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Old 06-08-2008, 07:51 PM   #11
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I always use non-stick when I cook them in a skillet. I usually put a little salt in the bottom of the skillet. Let the burgers brown completely on one side before you turn them, then turn the heat down a little and partially cover pan. Do not mash! When the juices run clear, they're done.
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Old 06-08-2008, 10:49 PM   #12
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I guess it's really just a matter of preference. I like to use SS because I heat the pan good and hot and then throw the seasoned hamburger in so that it will get a nice crust and not overcook. Then flip it over and brown the other side (never, never, ever mash it!)
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Old 06-09-2008, 05:51 PM   #13
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It doesn't matter - as others have said. When I'm making a burger I'm generally not making pan sauces or gravy ... I just want to cook a flattened out hunk of ground cow to put on a bun with some lettuce, onion, tomato and a smear of mustard. Of course, sometimes I gussey it up with maybe a slice of cheese, maybe some sauteed mushrooms, maybe sauteed onions, or some bacon.

But - for a simple burger - nonstick will work just fine.
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Old 06-12-2008, 10:04 PM   #14
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Quote:
Originally Posted by legend_018 View Post
ok, I know we are lame. We need a new grill and we have none right now.
If I cook hamburgers on the stove later, is it better to use my stainless steel pan or just a regular non stick pan? I don't have a gorge forman grill either.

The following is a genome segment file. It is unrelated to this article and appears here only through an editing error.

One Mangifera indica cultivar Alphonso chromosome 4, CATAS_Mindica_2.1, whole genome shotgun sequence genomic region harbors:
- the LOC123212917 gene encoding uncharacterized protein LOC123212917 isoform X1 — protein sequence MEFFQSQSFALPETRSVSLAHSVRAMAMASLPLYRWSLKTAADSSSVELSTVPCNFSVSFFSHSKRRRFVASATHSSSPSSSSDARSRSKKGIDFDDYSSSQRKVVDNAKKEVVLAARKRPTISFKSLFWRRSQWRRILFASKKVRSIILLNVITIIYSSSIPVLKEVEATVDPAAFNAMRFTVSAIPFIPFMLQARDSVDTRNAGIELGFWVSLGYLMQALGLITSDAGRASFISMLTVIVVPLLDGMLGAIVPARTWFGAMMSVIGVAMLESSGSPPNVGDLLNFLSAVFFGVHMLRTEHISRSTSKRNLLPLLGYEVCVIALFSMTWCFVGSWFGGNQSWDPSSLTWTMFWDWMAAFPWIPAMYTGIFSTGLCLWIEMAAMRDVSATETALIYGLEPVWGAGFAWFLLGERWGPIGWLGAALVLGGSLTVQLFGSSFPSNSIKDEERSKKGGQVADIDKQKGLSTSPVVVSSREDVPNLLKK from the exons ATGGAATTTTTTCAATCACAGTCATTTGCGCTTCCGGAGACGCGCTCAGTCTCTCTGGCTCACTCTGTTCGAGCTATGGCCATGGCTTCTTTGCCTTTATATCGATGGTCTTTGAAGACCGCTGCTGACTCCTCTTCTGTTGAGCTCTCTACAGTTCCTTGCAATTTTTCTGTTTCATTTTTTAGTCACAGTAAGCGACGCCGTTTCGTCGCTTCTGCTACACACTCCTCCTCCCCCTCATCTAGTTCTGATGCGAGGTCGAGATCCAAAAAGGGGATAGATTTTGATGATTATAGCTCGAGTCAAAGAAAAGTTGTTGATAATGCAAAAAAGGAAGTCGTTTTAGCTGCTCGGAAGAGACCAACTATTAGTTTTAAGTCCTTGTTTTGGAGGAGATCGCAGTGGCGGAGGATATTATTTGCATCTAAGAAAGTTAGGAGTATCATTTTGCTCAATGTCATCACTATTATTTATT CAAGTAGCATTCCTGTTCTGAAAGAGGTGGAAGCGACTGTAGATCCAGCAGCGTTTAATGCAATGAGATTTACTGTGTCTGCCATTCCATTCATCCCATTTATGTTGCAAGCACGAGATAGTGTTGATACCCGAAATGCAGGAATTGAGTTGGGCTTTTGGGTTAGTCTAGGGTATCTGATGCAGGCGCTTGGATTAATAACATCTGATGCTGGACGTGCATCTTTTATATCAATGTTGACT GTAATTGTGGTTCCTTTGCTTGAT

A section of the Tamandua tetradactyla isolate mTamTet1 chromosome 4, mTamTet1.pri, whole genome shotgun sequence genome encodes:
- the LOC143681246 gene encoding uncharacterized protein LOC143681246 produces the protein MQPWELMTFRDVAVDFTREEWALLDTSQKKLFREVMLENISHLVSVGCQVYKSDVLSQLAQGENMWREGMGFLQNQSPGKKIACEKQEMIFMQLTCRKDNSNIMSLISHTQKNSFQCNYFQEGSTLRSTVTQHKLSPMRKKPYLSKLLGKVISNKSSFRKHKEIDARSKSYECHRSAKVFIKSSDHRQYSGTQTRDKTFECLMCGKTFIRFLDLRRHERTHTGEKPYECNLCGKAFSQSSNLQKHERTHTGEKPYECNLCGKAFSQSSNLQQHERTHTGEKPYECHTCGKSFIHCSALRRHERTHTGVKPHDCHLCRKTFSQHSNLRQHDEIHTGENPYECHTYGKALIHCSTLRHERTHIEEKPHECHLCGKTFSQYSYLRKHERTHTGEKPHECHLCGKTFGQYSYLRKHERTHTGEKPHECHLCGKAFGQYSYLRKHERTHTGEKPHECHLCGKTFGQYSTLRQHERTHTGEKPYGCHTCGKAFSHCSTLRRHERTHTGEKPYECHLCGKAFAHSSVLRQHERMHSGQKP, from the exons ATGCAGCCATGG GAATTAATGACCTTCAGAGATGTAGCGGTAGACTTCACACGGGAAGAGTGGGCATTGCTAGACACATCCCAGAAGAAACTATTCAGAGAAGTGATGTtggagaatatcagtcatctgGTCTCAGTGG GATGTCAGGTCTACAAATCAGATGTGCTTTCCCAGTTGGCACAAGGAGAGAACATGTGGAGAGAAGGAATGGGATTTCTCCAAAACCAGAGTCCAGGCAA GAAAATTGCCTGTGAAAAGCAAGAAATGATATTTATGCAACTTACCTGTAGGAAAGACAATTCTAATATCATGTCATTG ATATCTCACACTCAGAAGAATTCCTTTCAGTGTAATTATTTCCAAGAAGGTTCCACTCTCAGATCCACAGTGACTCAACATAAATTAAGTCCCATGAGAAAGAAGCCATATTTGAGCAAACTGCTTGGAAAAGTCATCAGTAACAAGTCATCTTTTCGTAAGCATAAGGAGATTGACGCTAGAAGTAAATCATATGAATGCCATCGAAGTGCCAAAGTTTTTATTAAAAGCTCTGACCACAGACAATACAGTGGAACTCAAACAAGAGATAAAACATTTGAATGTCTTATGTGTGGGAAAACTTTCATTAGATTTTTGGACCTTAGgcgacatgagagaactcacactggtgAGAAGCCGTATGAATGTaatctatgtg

Hi Legend,
The type of pan is less important than the temperature of the pan and oil when you add the hamburgers. The pan should be sufficiently hot so that when you add the hamburgers the meat sizzles and browns gently (rather than in two minutes it`s all burnt) so it is actually a very difficult skill but you can do it!

What you need is a wide based pan with short sides - a really squashed U shape - no more than with a side depth of 1 to 2 inche, max. Place oil and if using butter go for GHEE or clarified butter. Let them heat until sizzling and add the hamburgers and place them down, away from you - don`t just "plonck" them down as you may get splattered by hot fat as you place themin the cooking pan! The critical point is that the fat and hamburgers should remain sizzling at all times, (increase the heat a bit as you add more) - like a buzy bee buzzing but not like a castrated cow - buzz but not squeales! Ouch!

How long you cook on one side before turing over depends upon how thick the hamburgers are. However, it is possible to brown on both sides and then transfer to the oven on a baking sheet to finish cooking. I am asuming here that we are talking about homemade hamburgers and not shop bought or frozen.

Hope this helps,
Archiduc
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